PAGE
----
The treatment of posttraumatic stress disorder and other trauma-related maladies requires psychotherapists to be equipped with a dependable clinical map that can guide them through the difficulties of trauma therapy. The Therapeutic Spiral Model—a clinically sophisticated and research-supported adaptation of classical psychodrama that has been used in over 30 countries—comes equipped with a comprehensive clinical map called the Trauma Survivor’s Inner Role Atom (TSIRA), which emphasizes safety, containment, and strengths. The Trauma Survivor’s Inner Role Atom provides a guide to intrapsychic structural change conceptualized in the simplicity of role theory while drawing from continued developments in neuroscience research. It offers a triune map beginning with prescriptive roles to build strengths, connection, accurate observation, containment, and safety. The trauma roles offered by the model’s intrapsychic trauma triangle are explored only after the prescriptive roles have been established, with the clinical functions of each demonstrated. And finally, the transformative roles—the internal manifestation of posttraumatic growth—emerge and are integrated as a completion of the clinical map’s three spirals. The implementation of this inner role atom as a clinical map prevents retraumatization while providing emotional regulation to protagonists and the group, keeping them within their window of tolerance.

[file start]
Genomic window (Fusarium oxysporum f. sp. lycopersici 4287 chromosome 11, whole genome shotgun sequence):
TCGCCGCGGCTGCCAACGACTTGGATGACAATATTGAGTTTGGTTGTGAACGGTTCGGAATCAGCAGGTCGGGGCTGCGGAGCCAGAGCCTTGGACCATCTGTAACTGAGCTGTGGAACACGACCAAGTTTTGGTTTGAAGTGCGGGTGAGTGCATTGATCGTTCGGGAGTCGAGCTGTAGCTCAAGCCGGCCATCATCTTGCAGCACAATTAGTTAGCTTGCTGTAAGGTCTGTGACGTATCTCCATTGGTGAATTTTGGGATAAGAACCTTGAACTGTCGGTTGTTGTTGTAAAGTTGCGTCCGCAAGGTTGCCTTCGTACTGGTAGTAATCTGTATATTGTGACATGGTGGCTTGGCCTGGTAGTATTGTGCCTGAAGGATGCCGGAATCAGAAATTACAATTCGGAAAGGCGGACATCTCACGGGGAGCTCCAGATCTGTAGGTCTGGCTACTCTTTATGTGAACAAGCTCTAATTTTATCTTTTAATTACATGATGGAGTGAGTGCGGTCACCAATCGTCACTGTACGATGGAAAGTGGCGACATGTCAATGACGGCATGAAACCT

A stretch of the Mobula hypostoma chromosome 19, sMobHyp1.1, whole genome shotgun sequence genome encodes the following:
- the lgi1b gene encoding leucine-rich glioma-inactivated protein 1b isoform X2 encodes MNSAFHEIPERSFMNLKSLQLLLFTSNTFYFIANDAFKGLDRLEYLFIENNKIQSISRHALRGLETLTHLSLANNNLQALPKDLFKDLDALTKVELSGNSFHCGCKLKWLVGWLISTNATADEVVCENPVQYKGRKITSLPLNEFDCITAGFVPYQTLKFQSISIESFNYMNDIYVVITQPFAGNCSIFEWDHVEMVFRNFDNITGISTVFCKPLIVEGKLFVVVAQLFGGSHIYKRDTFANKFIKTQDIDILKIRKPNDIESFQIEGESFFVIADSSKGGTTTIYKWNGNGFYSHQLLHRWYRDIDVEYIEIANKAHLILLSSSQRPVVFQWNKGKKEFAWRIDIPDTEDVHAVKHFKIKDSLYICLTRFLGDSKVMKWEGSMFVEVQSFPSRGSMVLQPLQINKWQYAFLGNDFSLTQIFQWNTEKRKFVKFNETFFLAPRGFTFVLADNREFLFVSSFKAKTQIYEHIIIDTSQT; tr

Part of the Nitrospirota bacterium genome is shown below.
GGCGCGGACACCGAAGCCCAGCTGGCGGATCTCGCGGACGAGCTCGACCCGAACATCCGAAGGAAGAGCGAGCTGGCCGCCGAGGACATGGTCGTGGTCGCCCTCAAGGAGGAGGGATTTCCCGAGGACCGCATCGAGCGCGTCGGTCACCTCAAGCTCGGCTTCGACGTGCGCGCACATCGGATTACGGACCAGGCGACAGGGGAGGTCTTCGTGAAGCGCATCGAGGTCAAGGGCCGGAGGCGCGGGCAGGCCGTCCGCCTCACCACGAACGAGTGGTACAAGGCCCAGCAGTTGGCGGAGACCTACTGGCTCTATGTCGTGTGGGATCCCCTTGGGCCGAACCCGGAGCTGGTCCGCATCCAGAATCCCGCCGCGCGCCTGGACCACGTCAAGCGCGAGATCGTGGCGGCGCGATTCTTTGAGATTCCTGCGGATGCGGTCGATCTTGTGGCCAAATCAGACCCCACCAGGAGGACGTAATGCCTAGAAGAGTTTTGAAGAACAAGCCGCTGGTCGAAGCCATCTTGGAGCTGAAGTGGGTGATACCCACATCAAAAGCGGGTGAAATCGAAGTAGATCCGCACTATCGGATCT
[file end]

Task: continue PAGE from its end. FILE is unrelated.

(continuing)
Trauma exists upon a continuum or a spectrum.
There are experiences that we often describe as capital “T” Traumas, and other experiences